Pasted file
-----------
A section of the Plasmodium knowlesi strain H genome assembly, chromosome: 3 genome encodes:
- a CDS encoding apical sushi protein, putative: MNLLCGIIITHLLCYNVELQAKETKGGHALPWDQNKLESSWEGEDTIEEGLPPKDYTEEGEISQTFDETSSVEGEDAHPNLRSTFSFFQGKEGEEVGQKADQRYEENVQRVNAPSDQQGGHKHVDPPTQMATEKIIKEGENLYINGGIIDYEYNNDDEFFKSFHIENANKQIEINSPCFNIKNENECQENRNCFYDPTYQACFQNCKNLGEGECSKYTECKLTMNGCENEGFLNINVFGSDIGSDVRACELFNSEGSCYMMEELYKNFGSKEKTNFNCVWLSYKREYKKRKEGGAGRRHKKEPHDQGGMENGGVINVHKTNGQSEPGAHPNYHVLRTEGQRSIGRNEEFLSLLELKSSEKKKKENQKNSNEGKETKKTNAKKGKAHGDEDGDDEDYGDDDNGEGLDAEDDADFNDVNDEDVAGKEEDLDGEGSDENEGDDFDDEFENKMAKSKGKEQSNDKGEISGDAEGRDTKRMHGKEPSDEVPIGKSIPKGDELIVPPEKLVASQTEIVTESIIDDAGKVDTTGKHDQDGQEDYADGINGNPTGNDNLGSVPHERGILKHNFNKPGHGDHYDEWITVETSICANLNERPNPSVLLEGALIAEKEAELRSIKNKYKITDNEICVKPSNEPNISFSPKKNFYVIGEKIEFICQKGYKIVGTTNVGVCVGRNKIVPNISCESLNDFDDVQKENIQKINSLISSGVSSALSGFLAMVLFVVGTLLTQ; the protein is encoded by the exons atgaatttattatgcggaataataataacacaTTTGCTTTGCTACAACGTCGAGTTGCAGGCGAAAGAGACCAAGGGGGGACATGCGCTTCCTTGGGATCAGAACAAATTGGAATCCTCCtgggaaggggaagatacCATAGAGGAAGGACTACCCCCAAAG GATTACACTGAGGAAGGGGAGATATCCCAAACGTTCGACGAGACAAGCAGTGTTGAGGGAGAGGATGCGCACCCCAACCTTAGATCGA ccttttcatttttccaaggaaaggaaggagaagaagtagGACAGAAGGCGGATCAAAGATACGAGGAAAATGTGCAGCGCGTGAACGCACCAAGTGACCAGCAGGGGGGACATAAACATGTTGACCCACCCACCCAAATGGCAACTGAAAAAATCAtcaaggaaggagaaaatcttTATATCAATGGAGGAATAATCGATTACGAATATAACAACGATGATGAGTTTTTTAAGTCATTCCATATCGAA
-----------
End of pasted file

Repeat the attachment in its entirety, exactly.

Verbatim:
A section of the Plasmodium knowlesi strain H genome assembly, chromosome: 3 genome encodes:
- a CDS encoding apical sushi protein, putative: MNLLCGIIITHLLCYNVELQAKETKGGHALPWDQNKLESSWEGEDTIEEGLPPKDYTEEGEISQTFDETSSVEGEDAHPNLRSTFSFFQGKEGEEVGQKADQRYEENVQRVNAPSDQQGGHKHVDPPTQMATEKIIKEGENLYINGGIIDYEYNNDDEFFKSFHIENANKQIEINSPCFNIKNENECQENRNCFYDPTYQACFQNCKNLGEGECSKYTECKLTMNGCENEGFLNINVFGSDIGSDVRACELFNSEGSCYMMEELYKNFGSKEKTNFNCVWLSYKREYKKRKEGGAGRRHKKEPHDQGGMENGGVINVHKTNGQSEPGAHPNYHVLRTEGQRSIGRNEEFLSLLELKSSEKKKKENQKNSNEGKETKKTNAKKGKAHGDEDGDDEDYGDDDNGEGLDAEDDADFNDVNDEDVAGKEEDLDGEGSDENEGDDFDDEFENKMAKSKGKEQSNDKGEISGDAEGRDTKRMHGKEPSDEVPIGKSIPKGDELIVPPEKLVASQTEIVTESIIDDAGKVDTTGKHDQDGQEDYADGINGNPTGNDNLGSVPHERGILKHNFNKPGHGDHYDEWITVETSICANLNERPNPSVLLEGALIAEKEAELRSIKNKYKITDNEICVKPSNEPNISFSPKKNFYVIGEKIEFICQKGYKIVGTTNVGVCVGRNKIVPNISCESLNDFDDVQKENIQKINSLISSGVSSALSGFLAMVLFVVGTLLTQ; the protein is encoded by the exons atgaatttattatgcggaataataataacacaTTTGCTTTGCTACAACGTCGAGTTGCAGGCGAAAGAGACCAAGGGGGGACATGCGCTTCCTTGGGATCAGAACAAATTGGAATCCTCCtgggaaggggaagatacCATAGAGGAAGGACTACCCCCAAAG GATTACACTGAGGAAGGGGAGATATCCCAAACGTTCGACGAGACAAGCAGTGTTGAGGGAGAGGATGCGCACCCCAACCTTAGATCGA ccttttcatttttccaaggaaaggaaggagaagaagtagGACAGAAGGCGGATCAAAGATACGAGGAAAATGTGCAGCGCGTGAACGCACCAAGTGACCAGCAGGGGGGACATAAACATGTTGACCCACCCACCCAAATGGCAACTGAAAAAATCAtcaaggaaggagaaaatcttTATATCAATGGAGGAATAATCGATTACGAATATAACAACGATGATGAGTTTTTTAAGTCATTCCATATCGAA